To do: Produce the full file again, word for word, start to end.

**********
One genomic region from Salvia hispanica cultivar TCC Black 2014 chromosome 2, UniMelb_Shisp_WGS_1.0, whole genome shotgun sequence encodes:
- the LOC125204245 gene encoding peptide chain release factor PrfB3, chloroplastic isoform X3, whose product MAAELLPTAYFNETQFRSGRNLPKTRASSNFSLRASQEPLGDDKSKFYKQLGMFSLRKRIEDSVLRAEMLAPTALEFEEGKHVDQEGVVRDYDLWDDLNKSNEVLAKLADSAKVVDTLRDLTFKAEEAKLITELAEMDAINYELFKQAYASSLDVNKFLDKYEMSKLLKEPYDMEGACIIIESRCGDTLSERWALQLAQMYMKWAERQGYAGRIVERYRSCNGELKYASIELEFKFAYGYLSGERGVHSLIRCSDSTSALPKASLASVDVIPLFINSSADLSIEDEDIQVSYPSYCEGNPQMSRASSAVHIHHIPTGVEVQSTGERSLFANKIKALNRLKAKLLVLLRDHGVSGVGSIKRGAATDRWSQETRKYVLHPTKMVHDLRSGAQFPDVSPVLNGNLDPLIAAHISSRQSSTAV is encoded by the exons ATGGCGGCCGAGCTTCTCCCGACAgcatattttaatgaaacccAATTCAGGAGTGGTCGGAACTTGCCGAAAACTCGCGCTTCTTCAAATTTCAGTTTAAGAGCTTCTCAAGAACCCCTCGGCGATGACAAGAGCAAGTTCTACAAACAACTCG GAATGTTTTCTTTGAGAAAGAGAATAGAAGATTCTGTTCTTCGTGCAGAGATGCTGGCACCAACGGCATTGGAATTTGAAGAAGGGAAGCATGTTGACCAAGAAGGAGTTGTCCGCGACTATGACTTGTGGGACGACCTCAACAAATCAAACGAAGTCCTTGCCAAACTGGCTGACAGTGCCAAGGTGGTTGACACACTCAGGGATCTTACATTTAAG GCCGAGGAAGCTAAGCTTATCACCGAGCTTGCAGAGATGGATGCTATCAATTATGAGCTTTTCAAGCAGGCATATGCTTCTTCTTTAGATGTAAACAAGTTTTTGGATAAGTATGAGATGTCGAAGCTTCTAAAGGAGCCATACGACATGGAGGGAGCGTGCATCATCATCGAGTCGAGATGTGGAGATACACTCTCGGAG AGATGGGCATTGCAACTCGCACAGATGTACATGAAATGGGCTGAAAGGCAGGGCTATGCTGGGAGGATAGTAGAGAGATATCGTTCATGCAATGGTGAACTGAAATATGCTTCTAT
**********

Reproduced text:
One genomic region from Salvia hispanica cultivar TCC Black 2014 chromosome 2, UniMelb_Shisp_WGS_1.0, whole genome shotgun sequence encodes:
- the LOC125204245 gene encoding peptide chain release factor PrfB3, chloroplastic isoform X3, whose product MAAELLPTAYFNETQFRSGRNLPKTRASSNFSLRASQEPLGDDKSKFYKQLGMFSLRKRIEDSVLRAEMLAPTALEFEEGKHVDQEGVVRDYDLWDDLNKSNEVLAKLADSAKVVDTLRDLTFKAEEAKLITELAEMDAINYELFKQAYASSLDVNKFLDKYEMSKLLKEPYDMEGACIIIESRCGDTLSERWALQLAQMYMKWAERQGYAGRIVERYRSCNGELKYASIELEFKFAYGYLSGERGVHSLIRCSDSTSALPKASLASVDVIPLFINSSADLSIEDEDIQVSYPSYCEGNPQMSRASSAVHIHHIPTGVEVQSTGERSLFANKIKALNRLKAKLLVLLRDHGVSGVGSIKRGAATDRWSQETRKYVLHPTKMVHDLRSGAQFPDVSPVLNGNLDPLIAAHISSRQSSTAV is encoded by the exons ATGGCGGCCGAGCTTCTCCCGACAgcatattttaatgaaacccAATTCAGGAGTGGTCGGAACTTGCCGAAAACTCGCGCTTCTTCAAATTTCAGTTTAAGAGCTTCTCAAGAACCCCTCGGCGATGACAAGAGCAAGTTCTACAAACAACTCG GAATGTTTTCTTTGAGAAAGAGAATAGAAGATTCTGTTCTTCGTGCAGAGATGCTGGCACCAACGGCATTGGAATTTGAAGAAGGGAAGCATGTTGACCAAGAAGGAGTTGTCCGCGACTATGACTTGTGGGACGACCTCAACAAATCAAACGAAGTCCTTGCCAAACTGGCTGACAGTGCCAAGGTGGTTGACACACTCAGGGATCTTACATTTAAG GCCGAGGAAGCTAAGCTTATCACCGAGCTTGCAGAGATGGATGCTATCAATTATGAGCTTTTCAAGCAGGCATATGCTTCTTCTTTAGATGTAAACAAGTTTTTGGATAAGTATGAGATGTCGAAGCTTCTAAAGGAGCCATACGACATGGAGGGAGCGTGCATCATCATCGAGTCGAGATGTGGAGATACACTCTCGGAG AGATGGGCATTGCAACTCGCACAGATGTACATGAAATGGGCTGAAAGGCAGGGCTATGCTGGGAGGATAGTAGAGAGATATCGTTCATGCAATGGTGAACTGAAATATGCTTCTAT